The jazz pianist Travis Shook, a curiosity to some who remember his name, a cautionary tale for others, lives in rural, upstate New York, far from the city and the place he first greeted fame. People don't recognize him much these days, and for a long time he preferred it that way.
I'm 40 and I feel a lot more comfortable with myself now," said Shook, a fixture on the Seattle jazz scene in the early 1990s and once considered one of the greatest jazz musicians of his generation. That's all that matters to me. Musically, I'm a much better player than I was. But the main thing is that I'm comfortable with myself. That was my biggest hurdle."
For most, that would seem a small accomplishment, but for Shook, who experienced meteoric success and sudden failure, who was addicted to alcohol and drugs, who was virtually unemployable for a number of years, this is not an insignificant step.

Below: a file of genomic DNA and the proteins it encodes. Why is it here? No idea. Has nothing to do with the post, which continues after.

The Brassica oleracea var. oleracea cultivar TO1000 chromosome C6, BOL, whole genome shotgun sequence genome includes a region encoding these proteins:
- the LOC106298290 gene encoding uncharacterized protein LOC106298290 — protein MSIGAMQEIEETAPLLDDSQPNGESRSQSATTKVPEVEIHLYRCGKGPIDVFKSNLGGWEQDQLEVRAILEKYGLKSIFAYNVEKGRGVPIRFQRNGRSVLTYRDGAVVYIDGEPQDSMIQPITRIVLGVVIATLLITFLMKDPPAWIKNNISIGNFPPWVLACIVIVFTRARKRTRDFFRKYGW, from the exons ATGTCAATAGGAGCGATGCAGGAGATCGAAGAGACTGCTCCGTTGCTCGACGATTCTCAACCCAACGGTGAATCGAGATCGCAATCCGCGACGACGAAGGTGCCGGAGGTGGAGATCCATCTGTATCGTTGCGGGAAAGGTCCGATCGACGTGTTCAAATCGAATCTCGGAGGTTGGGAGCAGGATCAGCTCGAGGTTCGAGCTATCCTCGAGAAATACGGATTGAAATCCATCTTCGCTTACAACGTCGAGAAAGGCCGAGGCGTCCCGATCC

Comeback," is the word he settled on. Shook will perform next Wednesday night with his trio at Tula's Restaurant & Nightclub in Belltown, his first performance in Seattle in about five years. He also will perform this Sunday night at the New Orleans Creole Restaurant in Pioneer Square with a quintet led by Thomas Marriott.
Shook grew up in Olympia, attending school with the jazz saxophonist Eric Alexander. Shook attended college in New Jersey, studying with Harold Mabern at William Paterson College. He returned to Olympia in 1990, intending to stay for only a few months.
This story appears courtesy of Seattle Jazz Scene.
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